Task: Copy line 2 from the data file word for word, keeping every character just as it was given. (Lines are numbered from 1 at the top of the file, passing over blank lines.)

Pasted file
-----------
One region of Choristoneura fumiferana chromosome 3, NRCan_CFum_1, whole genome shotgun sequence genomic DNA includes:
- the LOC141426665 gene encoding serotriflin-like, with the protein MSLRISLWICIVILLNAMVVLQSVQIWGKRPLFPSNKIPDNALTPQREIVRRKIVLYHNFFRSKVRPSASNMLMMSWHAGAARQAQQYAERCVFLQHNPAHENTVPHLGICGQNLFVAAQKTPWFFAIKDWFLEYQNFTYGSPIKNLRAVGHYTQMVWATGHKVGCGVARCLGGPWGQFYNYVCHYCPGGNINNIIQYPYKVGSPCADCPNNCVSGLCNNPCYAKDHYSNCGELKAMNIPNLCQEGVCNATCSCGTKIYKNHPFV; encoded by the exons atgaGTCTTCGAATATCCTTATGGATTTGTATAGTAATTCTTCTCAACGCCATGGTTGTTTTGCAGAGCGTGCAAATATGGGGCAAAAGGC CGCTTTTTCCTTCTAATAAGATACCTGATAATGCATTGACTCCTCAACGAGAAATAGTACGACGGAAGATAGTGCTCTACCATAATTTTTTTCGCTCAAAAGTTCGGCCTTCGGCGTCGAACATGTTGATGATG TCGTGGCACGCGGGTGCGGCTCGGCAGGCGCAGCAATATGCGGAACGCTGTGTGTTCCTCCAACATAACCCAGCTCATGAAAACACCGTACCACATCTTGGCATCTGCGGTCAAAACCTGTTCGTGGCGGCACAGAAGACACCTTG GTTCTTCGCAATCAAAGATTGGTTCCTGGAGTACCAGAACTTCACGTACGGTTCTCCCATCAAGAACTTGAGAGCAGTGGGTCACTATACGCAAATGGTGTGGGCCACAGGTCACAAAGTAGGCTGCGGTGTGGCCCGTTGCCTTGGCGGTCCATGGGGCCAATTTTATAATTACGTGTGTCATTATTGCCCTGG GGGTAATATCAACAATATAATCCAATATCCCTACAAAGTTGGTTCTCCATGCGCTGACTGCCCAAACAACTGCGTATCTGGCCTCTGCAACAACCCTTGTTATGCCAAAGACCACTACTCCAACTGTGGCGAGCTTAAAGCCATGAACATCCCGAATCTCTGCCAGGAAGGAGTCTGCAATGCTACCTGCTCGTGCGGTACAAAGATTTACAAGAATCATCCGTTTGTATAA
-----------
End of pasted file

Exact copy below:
- the LOC141426665 gene encoding serotriflin-like, with the protein MSLRISLWICIVILLNAMVVLQSVQIWGKRPLFPSNKIPDNALTPQREIVRRKIVLYHNFFRSKVRPSASNMLMMSWHAGAARQAQQYAERCVFLQHNPAHENTVPHLGICGQNLFVAAQKTPWFFAIKDWFLEYQNFTYGSPIKNLRAVGHYTQMVWATGHKVGCGVARCLGGPWGQFYNYVCHYCPGGNINNIIQYPYKVGSPCADCPNNCVSGLCNNPCYAKDHYSNCGELKAMNIPNLCQEGVCNATCSCGTKIYKNHPFV; encoded by the exons atgaGTCTTCGAATATCCTTATGGATTTGTATAGTAATTCTTCTCAACGCCATGGTTGTTTTGCAGAGCGTGCAAATATGGGGCAAAAGGC CGCTTTTTCCTTCTAATAAGATACCTGATAATGCATTGACTCCTCAACGAGAAATAGTACGACGGAAGATAGTGCTCTACCATAATTTTTTTCGCTCAAAAGTTCGGCCTTCGGCGTCGAACATGTTGATGATG TCGTGGCACGCGGGTGCGGCTCGGCAGGCGCAGCAATATGCGGAACGCTGTGTGTTCCTCCAACATAACCCAGCTCATGAAAACACCGTACCACATCTTGGCATCTGCGGTCAAAACCTGTTCGTGGCGGCACAGAAGACACCTTG GTTCTTCGCAATCAAAGATTGGTTCCTGGAGTACCAGAACTTCACGTACGGTTCTCCCATCAAGAACTTGAGAGCAGTGGGTCACTATACGCAAATGGTGTGGGCCACAGGTCACAAAGTAGGCTGCGGTGTGGCCCGTTGCCTTGGCGGTCCATGGGGCCAATTTTATAATTACGTGTGTCATTATTGCCCTGG GGGTAATATCAACAATATAATCCAATATCCCTACAAAGTTGGTTCTCCATGCGCTGACTGCCCAAACAACTGCGTATCTGGCCTCTGCAACAACCCTTGTTATGCCAAAGACCACTACTCCAACTGTGGCGAGCTTAAAGCCATGAACATCCCGAATCTCTGCCAGGAAGGAGTCTGCAATGCTACCTGCTCGTGCGGTACAAAGATTTACAAGAATCATCCGTTTGTATAA